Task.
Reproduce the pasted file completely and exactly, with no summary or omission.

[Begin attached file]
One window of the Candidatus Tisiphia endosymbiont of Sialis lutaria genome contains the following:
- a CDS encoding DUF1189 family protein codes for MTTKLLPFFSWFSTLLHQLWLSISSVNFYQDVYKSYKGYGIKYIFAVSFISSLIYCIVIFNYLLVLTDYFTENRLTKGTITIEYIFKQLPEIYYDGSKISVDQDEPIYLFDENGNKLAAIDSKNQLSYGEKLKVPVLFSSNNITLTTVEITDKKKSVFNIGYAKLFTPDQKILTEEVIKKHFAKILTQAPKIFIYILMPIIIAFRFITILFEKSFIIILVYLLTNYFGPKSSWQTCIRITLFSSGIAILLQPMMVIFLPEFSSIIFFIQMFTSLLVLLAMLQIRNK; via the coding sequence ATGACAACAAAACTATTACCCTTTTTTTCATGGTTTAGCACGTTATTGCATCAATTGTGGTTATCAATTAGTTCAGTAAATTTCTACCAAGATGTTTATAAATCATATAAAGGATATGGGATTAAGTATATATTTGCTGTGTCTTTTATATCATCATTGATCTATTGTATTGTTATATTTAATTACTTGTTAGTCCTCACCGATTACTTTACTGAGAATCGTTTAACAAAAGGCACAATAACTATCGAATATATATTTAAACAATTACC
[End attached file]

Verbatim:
One window of the Candidatus Tisiphia endosymbiont of Sialis lutaria genome contains the following:
- a CDS encoding DUF1189 family protein codes for MTTKLLPFFSWFSTLLHQLWLSISSVNFYQDVYKSYKGYGIKYIFAVSFISSLIYCIVIFNYLLVLTDYFTENRLTKGTITIEYIFKQLPEIYYDGSKISVDQDEPIYLFDENGNKLAAIDSKNQLSYGEKLKVPVLFSSNNITLTTVEITDKKKSVFNIGYAKLFTPDQKILTEEVIKKHFAKILTQAPKIFIYILMPIIIAFRFITILFEKSFIIILVYLLTNYFGPKSSWQTCIRITLFSSGIAILLQPMMVIFLPEFSSIIFFIQMFTSLLVLLAMLQIRNK; via the coding sequence ATGACAACAAAACTATTACCCTTTTTTTCATGGTTTAGCACGTTATTGCATCAATTGTGGTTATCAATTAGTTCAGTAAATTTCTACCAAGATGTTTATAAATCATATAAAGGATATGGGATTAAGTATATATTTGCTGTGTCTTTTATATCATCATTGATCTATTGTATTGTTATATTTAATTACTTGTTAGTCCTCACCGATTACTTTACTGAGAATCGTTTAACAAAAGGCACAATAACTATCGAATATATATTTAAACAATTACC